Red Lake Nation News - Babaamaajimowinan (Telling of news in different places)

Opponents of Enbridge's Line 3 construction mount last stand at river's edge

While legal challenges continue, protesters aim to stand in the way


December 10, 2020

Star Tribune

Aitkin County Sheriff Dan Guida politely asked Joshua Roy and the other protestors to move over to the side for a few moments while the Line 3 workers flattened a chunk of land nearby.

PALISADE, MINN. – Drumming and singing rose from the snowy banks of the Mississippi River on Wednesday morning while heavy machinery beeped and revved in the distance. A dozen protesters prayed by the river as the state's largest construction project, the $2.6 billion Enbridge oil pipeline, continued its early stages in rural Aitkin County.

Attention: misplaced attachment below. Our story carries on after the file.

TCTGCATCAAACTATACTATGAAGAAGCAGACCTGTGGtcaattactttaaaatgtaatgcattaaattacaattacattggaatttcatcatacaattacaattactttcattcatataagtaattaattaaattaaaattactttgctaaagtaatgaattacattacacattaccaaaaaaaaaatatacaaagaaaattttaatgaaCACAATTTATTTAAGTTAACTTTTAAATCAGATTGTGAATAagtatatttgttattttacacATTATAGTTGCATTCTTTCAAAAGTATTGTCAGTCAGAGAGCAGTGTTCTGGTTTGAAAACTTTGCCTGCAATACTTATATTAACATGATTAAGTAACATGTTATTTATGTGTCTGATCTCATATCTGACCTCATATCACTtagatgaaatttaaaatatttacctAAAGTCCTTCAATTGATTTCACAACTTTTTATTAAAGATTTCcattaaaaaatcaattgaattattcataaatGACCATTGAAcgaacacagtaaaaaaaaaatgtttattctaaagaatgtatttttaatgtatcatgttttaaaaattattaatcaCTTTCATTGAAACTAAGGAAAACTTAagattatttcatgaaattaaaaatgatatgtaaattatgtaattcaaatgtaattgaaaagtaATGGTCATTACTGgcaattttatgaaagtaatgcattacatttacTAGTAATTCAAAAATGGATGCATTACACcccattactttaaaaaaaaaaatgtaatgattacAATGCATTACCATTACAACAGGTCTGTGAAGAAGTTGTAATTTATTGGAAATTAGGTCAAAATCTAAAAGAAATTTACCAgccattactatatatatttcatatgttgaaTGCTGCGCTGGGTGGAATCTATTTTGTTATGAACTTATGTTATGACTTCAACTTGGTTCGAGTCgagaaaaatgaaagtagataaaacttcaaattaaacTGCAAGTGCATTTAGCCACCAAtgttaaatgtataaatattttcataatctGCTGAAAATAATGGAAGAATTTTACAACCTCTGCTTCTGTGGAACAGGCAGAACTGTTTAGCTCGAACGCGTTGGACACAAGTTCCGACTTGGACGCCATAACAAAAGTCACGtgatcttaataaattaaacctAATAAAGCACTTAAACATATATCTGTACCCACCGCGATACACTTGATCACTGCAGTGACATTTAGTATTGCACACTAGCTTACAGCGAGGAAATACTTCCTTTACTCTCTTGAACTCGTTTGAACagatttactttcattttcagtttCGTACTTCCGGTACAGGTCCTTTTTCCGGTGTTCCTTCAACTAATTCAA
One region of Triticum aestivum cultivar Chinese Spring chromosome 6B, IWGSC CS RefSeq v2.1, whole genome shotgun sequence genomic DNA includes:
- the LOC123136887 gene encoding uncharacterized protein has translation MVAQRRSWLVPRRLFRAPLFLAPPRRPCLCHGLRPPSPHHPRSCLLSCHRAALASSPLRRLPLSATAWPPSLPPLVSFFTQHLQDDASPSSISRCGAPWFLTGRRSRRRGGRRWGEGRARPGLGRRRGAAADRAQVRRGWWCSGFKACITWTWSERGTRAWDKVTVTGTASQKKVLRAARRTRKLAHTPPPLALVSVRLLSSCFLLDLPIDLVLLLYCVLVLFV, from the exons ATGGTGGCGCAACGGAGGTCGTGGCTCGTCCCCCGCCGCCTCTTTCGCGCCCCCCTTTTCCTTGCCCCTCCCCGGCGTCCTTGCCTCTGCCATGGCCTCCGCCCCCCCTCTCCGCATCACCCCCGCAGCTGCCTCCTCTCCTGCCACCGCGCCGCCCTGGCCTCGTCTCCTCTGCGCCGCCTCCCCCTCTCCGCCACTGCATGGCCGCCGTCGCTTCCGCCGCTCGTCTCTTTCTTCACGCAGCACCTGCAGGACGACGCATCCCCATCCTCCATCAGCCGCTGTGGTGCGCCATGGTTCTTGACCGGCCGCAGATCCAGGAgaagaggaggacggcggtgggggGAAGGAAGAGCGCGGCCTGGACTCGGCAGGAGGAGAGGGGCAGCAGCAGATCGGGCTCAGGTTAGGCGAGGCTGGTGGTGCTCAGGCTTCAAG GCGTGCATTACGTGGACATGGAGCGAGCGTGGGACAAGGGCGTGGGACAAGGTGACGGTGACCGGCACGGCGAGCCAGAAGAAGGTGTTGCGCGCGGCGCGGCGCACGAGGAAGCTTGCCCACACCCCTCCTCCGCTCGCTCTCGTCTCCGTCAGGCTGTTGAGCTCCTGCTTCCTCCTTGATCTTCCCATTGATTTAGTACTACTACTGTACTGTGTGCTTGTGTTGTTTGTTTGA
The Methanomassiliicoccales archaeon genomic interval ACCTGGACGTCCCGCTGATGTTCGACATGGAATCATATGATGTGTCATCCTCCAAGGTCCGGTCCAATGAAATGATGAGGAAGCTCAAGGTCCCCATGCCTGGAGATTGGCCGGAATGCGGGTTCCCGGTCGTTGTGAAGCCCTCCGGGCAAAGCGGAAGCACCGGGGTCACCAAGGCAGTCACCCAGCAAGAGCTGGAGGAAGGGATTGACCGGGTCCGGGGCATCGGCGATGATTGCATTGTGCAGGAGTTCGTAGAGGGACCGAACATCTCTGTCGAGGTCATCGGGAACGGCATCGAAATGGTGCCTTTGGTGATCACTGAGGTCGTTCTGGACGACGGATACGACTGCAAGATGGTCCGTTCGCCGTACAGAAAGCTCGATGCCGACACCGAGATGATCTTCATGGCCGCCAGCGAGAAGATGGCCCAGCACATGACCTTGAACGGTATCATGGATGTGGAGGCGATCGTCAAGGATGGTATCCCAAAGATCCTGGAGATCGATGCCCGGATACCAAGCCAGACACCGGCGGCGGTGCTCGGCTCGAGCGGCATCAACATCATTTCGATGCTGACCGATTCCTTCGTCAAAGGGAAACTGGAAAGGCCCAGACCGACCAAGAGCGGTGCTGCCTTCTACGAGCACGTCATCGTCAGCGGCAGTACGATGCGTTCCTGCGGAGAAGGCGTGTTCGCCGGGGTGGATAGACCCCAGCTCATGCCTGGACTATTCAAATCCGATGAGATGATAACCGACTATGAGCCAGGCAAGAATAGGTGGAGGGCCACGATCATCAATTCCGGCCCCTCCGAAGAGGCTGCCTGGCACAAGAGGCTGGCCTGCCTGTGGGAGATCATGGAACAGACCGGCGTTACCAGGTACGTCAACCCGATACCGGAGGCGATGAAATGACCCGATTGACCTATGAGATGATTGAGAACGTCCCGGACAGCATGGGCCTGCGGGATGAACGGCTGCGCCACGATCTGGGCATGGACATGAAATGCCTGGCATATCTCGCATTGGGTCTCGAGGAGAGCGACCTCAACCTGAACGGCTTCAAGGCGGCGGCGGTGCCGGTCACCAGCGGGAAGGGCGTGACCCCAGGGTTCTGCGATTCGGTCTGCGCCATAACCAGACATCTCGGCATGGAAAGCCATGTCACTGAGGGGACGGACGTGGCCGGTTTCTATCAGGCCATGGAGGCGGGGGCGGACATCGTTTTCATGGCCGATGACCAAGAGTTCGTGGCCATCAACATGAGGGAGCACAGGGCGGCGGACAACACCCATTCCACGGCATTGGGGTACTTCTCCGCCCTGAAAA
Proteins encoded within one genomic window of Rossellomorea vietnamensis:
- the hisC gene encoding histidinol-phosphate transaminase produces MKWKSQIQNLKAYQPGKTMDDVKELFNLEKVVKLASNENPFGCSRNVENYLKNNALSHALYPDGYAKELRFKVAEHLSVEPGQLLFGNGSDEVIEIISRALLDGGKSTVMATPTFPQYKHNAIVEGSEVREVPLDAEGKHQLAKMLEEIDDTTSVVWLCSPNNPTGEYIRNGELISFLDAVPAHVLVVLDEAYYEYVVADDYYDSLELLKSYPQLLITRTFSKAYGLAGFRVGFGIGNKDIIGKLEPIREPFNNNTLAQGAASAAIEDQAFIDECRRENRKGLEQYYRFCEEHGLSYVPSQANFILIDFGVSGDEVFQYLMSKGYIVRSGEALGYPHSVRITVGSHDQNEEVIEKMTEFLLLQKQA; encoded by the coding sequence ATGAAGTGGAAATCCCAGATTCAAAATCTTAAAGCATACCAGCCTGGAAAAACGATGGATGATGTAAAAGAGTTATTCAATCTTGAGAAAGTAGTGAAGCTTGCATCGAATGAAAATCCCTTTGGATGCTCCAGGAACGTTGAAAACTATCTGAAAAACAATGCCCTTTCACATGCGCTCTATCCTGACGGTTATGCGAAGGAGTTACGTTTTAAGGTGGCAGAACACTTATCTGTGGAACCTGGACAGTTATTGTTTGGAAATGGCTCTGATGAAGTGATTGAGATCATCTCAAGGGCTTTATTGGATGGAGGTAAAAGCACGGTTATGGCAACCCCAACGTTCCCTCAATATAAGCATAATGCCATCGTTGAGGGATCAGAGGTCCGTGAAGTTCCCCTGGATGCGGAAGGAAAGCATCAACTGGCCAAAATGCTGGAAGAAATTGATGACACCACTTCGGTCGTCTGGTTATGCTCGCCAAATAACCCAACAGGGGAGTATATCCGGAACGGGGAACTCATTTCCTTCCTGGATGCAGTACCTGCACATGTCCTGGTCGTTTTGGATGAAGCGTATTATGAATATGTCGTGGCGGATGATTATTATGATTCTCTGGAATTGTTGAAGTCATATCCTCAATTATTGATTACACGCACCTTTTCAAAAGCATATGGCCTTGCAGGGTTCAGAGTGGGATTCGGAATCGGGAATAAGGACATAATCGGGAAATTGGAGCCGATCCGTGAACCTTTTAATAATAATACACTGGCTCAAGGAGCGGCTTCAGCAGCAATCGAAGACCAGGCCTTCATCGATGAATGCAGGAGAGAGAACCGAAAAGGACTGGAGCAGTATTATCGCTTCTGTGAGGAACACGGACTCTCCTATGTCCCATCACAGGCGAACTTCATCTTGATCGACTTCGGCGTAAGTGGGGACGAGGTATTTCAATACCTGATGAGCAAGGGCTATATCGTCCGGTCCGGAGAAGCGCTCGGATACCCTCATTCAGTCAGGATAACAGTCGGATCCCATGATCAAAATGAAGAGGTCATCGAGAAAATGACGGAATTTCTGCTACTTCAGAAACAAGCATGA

"I'll be a great-grandmother soon, so that is what I'm standing for - for those generations that are coming," said Tania Aubid, a member of the Mille Lacs Band of Ojibwe and a local resident who carried a bullhorn and chiding pipeline workers for being there.

Aubid's voice carried through the trees and under the power lines near where the pipeline - a replacement for Enbridge's aging and deteriorating Line 3 - is being constructed as workers carried on, their vests and equipment spread out and visible to the horizon west of the river.


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